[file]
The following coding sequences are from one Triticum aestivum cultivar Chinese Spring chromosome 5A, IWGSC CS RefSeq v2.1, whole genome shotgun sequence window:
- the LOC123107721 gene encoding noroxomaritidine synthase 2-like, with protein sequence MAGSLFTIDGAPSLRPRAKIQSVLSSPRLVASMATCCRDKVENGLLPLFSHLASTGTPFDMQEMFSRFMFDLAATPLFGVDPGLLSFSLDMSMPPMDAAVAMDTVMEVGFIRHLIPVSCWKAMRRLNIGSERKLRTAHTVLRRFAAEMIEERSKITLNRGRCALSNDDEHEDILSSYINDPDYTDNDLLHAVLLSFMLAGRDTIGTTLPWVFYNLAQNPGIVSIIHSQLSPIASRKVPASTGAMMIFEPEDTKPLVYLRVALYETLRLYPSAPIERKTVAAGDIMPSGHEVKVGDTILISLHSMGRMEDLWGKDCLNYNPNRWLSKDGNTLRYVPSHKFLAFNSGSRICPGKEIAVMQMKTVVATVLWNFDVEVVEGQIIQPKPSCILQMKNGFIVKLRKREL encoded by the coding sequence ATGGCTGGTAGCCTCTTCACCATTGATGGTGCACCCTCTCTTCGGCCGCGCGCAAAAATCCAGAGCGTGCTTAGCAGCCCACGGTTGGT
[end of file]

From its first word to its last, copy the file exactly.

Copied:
The following coding sequences are from one Triticum aestivum cultivar Chinese Spring chromosome 5A, IWGSC CS RefSeq v2.1, whole genome shotgun sequence window:
- the LOC123107721 gene encoding noroxomaritidine synthase 2-like, with protein sequence MAGSLFTIDGAPSLRPRAKIQSVLSSPRLVASMATCCRDKVENGLLPLFSHLASTGTPFDMQEMFSRFMFDLAATPLFGVDPGLLSFSLDMSMPPMDAAVAMDTVMEVGFIRHLIPVSCWKAMRRLNIGSERKLRTAHTVLRRFAAEMIEERSKITLNRGRCALSNDDEHEDILSSYINDPDYTDNDLLHAVLLSFMLAGRDTIGTTLPWVFYNLAQNPGIVSIIHSQLSPIASRKVPASTGAMMIFEPEDTKPLVYLRVALYETLRLYPSAPIERKTVAAGDIMPSGHEVKVGDTILISLHSMGRMEDLWGKDCLNYNPNRWLSKDGNTLRYVPSHKFLAFNSGSRICPGKEIAVMQMKTVVATVLWNFDVEVVEGQIIQPKPSCILQMKNGFIVKLRKREL encoded by the coding sequence ATGGCTGGTAGCCTCTTCACCATTGATGGTGCACCCTCTCTTCGGCCGCGCGCAAAAATCCAGAGCGTGCTTAGCAGCCCACGGTTGGT